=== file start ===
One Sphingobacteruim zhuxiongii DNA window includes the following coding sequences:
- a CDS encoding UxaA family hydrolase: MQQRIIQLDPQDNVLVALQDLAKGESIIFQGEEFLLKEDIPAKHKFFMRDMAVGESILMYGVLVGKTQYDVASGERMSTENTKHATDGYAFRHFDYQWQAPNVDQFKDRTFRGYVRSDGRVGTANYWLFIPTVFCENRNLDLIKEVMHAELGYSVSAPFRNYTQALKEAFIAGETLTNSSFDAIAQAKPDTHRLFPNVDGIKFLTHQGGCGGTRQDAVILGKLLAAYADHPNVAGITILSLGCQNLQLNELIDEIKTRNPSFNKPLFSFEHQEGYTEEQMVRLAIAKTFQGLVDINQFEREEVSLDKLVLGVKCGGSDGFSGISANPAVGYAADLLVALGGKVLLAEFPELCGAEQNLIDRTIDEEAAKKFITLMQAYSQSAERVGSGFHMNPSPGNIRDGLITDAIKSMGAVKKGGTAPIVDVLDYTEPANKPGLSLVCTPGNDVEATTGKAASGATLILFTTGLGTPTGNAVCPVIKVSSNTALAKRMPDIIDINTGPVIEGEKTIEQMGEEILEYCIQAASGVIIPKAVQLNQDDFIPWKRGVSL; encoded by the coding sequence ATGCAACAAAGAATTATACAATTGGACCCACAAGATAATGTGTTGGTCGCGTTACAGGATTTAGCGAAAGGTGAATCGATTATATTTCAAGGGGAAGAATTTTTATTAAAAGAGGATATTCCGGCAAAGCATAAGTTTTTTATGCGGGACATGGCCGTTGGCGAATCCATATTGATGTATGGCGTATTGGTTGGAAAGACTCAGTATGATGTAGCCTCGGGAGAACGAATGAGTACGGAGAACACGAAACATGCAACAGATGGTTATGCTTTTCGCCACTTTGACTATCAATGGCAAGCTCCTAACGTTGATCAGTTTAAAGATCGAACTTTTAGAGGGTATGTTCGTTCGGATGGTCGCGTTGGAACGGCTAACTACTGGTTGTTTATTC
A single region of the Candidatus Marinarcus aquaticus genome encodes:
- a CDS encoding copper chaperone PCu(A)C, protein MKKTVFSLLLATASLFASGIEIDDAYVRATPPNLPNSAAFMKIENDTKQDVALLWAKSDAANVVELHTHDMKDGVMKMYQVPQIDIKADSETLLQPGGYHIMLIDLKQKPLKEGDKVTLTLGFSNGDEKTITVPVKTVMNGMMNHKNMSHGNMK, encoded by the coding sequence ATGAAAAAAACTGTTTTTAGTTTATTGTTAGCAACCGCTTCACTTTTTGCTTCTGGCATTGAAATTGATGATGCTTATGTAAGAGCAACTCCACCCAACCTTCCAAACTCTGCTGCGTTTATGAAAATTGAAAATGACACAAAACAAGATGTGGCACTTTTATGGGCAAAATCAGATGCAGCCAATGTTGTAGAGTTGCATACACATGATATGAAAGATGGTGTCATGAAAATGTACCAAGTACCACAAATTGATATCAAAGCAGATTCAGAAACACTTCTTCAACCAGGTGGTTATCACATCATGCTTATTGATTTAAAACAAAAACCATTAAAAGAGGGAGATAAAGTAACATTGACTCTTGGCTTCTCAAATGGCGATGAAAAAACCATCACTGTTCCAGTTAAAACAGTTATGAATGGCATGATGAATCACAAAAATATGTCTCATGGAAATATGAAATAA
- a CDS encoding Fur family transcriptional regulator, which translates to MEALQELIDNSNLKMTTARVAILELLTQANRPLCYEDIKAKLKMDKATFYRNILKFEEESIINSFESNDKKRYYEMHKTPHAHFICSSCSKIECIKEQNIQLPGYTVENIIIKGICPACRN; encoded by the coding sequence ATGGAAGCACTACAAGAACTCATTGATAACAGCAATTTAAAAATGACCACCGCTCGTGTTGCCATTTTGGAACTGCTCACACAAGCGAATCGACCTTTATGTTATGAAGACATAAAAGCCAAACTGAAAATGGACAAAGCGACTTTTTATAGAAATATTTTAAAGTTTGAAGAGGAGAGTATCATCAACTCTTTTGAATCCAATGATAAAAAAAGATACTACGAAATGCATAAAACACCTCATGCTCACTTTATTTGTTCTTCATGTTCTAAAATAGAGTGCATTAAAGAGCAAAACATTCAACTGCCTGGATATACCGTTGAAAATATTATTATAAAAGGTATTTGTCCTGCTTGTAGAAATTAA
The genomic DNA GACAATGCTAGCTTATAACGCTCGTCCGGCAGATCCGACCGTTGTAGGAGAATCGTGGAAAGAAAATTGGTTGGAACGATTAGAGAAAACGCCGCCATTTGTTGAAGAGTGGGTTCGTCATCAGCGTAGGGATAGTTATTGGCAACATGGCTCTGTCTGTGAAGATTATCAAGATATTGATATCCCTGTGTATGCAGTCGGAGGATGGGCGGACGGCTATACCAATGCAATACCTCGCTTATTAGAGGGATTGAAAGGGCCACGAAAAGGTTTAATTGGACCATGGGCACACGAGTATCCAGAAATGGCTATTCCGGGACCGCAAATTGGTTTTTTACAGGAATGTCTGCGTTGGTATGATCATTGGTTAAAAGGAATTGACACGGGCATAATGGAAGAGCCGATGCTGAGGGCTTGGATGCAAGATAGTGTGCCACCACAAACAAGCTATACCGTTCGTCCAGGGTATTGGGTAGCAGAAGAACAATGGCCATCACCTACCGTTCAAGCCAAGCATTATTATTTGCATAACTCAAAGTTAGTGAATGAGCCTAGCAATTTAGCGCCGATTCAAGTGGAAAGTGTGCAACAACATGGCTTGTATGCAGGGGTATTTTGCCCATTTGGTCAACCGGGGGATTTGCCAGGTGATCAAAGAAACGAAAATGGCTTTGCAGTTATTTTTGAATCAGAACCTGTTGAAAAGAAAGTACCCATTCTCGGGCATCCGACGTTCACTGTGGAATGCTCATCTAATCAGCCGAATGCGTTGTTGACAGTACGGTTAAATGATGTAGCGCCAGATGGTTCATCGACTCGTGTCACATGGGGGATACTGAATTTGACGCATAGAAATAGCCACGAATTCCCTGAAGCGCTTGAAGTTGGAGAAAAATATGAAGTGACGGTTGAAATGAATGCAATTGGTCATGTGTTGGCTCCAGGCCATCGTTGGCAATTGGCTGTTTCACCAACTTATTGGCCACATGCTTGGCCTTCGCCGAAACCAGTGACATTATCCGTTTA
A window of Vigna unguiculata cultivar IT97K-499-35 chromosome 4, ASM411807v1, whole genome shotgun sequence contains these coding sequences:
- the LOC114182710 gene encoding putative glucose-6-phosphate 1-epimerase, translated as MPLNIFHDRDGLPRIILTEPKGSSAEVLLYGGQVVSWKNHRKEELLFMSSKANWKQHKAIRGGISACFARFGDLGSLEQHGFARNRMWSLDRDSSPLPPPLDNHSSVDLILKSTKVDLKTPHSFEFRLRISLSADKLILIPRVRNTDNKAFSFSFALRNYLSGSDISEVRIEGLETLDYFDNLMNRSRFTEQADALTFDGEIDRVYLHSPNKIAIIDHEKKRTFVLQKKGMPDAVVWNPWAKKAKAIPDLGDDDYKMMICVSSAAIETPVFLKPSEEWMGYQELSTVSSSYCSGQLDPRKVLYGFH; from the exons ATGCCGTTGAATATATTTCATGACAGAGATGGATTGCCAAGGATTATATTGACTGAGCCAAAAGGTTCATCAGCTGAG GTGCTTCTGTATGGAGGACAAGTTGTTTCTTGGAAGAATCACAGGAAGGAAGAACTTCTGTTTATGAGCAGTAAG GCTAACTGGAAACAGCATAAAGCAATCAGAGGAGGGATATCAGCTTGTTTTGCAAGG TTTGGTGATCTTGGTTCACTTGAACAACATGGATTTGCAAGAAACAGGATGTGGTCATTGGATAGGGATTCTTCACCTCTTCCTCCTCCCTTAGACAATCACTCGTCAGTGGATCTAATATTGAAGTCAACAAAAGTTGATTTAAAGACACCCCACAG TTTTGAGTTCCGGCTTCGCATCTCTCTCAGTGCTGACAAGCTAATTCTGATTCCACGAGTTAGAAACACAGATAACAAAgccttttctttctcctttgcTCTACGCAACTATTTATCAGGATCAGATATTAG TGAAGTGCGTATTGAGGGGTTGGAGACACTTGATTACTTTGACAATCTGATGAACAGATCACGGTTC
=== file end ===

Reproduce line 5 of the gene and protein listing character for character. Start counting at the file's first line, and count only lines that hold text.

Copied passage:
- a CDS encoding Fur family transcriptional regulator, which translates to MEALQELIDNSNLKMTTARVAILELLTQANRPLCYEDIKAKLKMDKATFYRNILKFEEESIINSFESNDKKRYYEMHKTPHAHFICSSCSKIECIKEQNIQLPGYTVENIIIKGICPACRN; encoded by the coding sequence ATGGAAGCACTACAAGAACTCATTGATAACAGCAATTTAAAAATGACCACCGCTCGTGTTGCCATTTTGGAACTGCTCACACAAGCGAATCGACCTTTATGTTATGAAGACATAAAAGCCAAACTGAAAATGGACAAAGCGACTTTTTATAGAAATATTTTAAAGTTTGAAGAGGAGAGTATCATCAACTCTTTTGAATCCAATGATAAAAAAAGATACTACGAAATGCATAAAACACCTCATGCTCACTTTATTTGTTCTTCATGTTCTAAAATAGAGTGCATTAAAGAGCAAAACATTCAACTGCCTGGATATACCGTTGAAAATATTATTATAAAAGGTATTTGTCCTGCTTGTAGAAATTAA